Tuesday, March 16, 2010

10,000 hours

They say you need 10,000 hours of practice to master a skill. I guess the idea is we need enough time to make our mistakes and learn from them.

Today I’m thinking about conversations with teachers at school. Most teachers these days are worried about their future, especially new teachers. So why is the district wasting money on raises for everyone else? Why are they leasing luxury cars for high-level administrators? Why are they buying new computers?

Wait a second hold the phone. Why are they buying new computers?

Jewish Children with their Teacher in Samarkan...Image via Wikipedia

Getting past all that what is the justification for me to have a computer. Can I not do my job without a computer? I can keep record on a notepad, I can teach without the computer. I’d love to use a projector and Smartboard and stuff, but I don’t have those. I don’t teach the entire class anyway.

No what I need a computer for is to deliver some of the interactive intervention programs we are buying.

What you can’t teach you just put the kids in front of your computer?

No, but there are times when I will bring one or more students to my computer and we can work as a small group using some excellent programs like Geogebra.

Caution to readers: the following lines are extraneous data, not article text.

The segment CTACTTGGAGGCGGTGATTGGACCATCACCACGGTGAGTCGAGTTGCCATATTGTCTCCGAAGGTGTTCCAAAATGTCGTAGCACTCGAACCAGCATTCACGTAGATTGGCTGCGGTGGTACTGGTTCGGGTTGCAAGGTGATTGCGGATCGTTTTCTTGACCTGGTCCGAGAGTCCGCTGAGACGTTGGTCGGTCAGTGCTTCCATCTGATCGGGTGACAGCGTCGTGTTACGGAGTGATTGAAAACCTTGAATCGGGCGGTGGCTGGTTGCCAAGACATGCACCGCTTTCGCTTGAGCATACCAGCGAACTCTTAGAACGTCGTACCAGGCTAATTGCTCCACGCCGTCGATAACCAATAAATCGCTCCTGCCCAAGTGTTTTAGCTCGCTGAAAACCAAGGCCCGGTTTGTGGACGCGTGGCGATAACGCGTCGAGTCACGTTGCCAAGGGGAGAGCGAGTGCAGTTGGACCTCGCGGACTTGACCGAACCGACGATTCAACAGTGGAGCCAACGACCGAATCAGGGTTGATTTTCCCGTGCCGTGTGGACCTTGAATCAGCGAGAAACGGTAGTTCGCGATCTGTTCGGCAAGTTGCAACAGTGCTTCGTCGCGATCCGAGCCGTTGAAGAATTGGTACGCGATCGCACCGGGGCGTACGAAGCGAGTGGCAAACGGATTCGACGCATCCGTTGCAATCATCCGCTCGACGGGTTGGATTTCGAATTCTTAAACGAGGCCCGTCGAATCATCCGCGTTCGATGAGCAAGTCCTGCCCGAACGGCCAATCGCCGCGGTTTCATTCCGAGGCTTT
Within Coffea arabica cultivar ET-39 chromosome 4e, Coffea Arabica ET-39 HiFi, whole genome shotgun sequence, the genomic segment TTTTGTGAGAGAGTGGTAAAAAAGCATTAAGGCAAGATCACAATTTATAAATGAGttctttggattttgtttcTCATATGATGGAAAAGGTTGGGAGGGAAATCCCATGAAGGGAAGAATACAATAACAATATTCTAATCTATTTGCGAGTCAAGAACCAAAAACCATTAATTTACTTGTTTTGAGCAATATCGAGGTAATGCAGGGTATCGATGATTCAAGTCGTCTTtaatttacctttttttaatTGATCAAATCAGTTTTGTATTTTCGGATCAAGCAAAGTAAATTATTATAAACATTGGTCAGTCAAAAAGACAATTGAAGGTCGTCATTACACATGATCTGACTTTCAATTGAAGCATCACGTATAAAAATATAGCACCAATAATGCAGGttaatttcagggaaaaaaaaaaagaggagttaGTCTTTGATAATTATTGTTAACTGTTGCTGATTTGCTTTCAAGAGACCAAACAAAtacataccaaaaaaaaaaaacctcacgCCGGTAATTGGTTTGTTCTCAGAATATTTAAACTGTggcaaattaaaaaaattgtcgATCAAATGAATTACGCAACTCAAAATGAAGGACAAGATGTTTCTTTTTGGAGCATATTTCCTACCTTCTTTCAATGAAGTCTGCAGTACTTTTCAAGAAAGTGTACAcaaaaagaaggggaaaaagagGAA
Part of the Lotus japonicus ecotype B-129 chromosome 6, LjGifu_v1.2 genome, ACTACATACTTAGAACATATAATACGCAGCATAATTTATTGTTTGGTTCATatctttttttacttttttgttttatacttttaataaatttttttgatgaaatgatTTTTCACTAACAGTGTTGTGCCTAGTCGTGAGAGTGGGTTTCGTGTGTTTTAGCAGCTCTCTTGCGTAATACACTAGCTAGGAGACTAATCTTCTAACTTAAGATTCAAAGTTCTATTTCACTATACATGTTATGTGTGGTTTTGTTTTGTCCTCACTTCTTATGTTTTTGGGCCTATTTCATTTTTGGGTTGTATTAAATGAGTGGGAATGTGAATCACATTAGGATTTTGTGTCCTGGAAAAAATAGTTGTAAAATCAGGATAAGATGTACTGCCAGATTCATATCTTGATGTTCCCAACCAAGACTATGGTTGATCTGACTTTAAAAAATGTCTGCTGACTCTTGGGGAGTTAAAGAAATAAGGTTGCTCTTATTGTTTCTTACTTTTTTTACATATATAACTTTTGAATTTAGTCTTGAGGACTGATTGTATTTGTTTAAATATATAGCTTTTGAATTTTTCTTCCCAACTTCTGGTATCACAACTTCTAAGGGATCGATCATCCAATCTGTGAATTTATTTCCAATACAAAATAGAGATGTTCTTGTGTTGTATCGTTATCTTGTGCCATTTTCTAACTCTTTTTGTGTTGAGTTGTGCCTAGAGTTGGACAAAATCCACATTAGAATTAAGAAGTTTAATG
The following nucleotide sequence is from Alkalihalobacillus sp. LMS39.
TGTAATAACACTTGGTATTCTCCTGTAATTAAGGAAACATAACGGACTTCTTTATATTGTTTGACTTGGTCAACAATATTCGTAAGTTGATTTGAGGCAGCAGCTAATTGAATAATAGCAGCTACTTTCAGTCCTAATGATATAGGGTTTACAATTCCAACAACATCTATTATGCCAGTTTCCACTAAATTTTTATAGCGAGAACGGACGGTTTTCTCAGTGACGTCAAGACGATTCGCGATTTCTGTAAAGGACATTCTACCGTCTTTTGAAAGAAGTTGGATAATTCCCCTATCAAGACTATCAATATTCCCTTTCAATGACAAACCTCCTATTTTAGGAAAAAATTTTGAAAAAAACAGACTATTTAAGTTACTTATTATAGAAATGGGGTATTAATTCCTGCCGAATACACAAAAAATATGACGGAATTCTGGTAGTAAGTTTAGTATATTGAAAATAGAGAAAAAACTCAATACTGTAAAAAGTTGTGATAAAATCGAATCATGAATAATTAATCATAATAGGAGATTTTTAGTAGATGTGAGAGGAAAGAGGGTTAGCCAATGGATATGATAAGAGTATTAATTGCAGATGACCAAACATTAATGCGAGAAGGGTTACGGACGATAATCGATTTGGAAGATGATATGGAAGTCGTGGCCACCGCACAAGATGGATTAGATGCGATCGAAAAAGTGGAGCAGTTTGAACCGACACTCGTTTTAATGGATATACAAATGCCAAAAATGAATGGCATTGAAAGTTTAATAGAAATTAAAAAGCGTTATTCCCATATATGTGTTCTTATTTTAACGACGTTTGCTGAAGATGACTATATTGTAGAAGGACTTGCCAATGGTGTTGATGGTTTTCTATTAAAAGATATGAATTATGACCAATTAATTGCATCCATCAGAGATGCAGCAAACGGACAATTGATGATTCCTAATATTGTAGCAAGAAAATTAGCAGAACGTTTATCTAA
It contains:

Ok why not go to the computer lab?

Well other than the fact that technically I am not supposed to remove the students from the core classroom, but rather augment the learning that goes on. I also use the computer for other purposes.

Why we connect, was a post that was hot this week (can't find it now). So why do we connect? We connect to get those 10,000 hours in of course. We don’t think about it that way naturally, but we are doing it.

For some teaching is a job. They spend a few late nights writing lesson plans and jump into the classroom to teach. At the end of the day they complain about the amount of paperwork they have to do, but that really has nothing to do with teaching. Rather it has to do with administration. So these teachers spend on average 10 hours a day working their craft for the first year or two then they find their groove and they can cut back the hours to maybe six and a half hours of actual teaching a day for the next 28 years. Maybe less if they start just going through the motions. Really, if a teacher is just reteaching old lessons without thinking about how to make it better is he actually improving?

The other teacher learns to leverage technology to continue learning about teaching. We use computers and internet access to follow other teachers. We spend our evening talking or listening to teachers from around the globe talk about what they taught and how they taught it. They go to conferences on line. They reflect on their lessons and sometimes even put the lesson out there for the world to see.


The other teach might get to 10,00 hours in just a few years. What can you do if you are a master after only 3 or 4 years? How much better can you be?

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